UK (St Mary’s University Twickenham) St Mary’s Researcher Finds Female Footballers are using Unfit Technology

New research published today by Dr Katrine Okholm Kryger, Sport Rehabilitation academic at St Mary’s University, Twickenham, has found that female footballers are being left behind in sports technology.

The study, published in the Sports Engineering journal ahead of the 2022 Men’s Football World Cup, features input from a global team of academics, practitioners and England Women’s National Team Captain Leah Williamson, express that women football players require specifically tailored products such as kit, boots, and balls to optimise their performance and safety on the pitch.

The authors conclude that, while some progress has been made in addressing the equipment requirements of female players, essential gaps in research, development, and production remain in women’s football.

Although the popularity of professional women’s football has increased in many countries, highlighted by England’s recent win in 2022 UEFA European Women’s Football Championships, technology and equipment are still largely designed for men’s football. Notably, a recent review identified only 32 published scientific articles on technology in women’s football.

Speaking of the study, Dr Okholm Kryger said, “With the help of an amazing group of applied and scientific experts in women’s football and technology, we try to highlight the progress made so far but also the sports technology challenges we still face in women’s football. We have already designed a kit tailored for women and hijabs that align with the rules of the game.

“However, we lack attention to areas such as football boots, tracking devices, pitch conditions and the fact that women do not like playing in light coloured shorts due to the fear of visible leakage when players are on their period. We are very pleased that Sport Engineering invited us to contribute with the paper and hope to firstly start a discussion about equality in football equipment but also to kindly nudge manufacturers and research towards to the need to more attention is this area.”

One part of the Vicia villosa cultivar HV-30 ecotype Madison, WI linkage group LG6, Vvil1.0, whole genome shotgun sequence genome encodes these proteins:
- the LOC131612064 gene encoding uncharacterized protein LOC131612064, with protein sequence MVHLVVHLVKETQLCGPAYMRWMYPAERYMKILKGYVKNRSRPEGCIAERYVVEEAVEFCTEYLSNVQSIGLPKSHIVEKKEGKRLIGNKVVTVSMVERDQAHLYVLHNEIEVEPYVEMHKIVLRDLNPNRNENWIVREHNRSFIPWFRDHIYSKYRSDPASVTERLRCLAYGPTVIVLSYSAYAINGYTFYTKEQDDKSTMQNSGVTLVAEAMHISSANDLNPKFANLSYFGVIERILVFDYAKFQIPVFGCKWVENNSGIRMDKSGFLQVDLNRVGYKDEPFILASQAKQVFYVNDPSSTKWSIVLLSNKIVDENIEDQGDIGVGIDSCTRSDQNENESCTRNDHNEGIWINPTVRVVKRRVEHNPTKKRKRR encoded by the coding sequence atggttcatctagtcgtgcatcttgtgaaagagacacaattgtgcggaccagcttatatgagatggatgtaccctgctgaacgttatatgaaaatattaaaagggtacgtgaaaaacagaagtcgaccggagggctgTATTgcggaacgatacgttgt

Dr Okholm Kryger and the co-authors used the study to pose ten questions to highlight the minimal progress made in elite women’s football technology, and the barriers to making bespoke equipment available to women players that still remain.

The authors discuss why tailored technology for women football players is necessary and highlight that although women have different physical needs than men, equipment such as football boots and balls continue to be designed for men rather than women. These issues can both increase the risk of injury from ill-fitting boots and reduce performance due to the proportionally greater effort required to kick the ball compared to men.

Additionally, the authors report that many women footballers feel uncomfortable while wearing football shorts (which are typically white) due to concerns about possible menstrual leaks. Professional women football players are also often obliged to wear specific sports bras supplied by kit sponsors, rather than the optimum sports bra for their physique. This can also reduce performance and lead to discomfort while running and turning.

The authors note that manufacturers are acknowledging the lack of development in women’s football technology and there is a positive shift towards women-specific products. However, advances are limited by the lack of existing research, and a concerted effort is needed to address essential gaps in the understanding of the needs of women football players.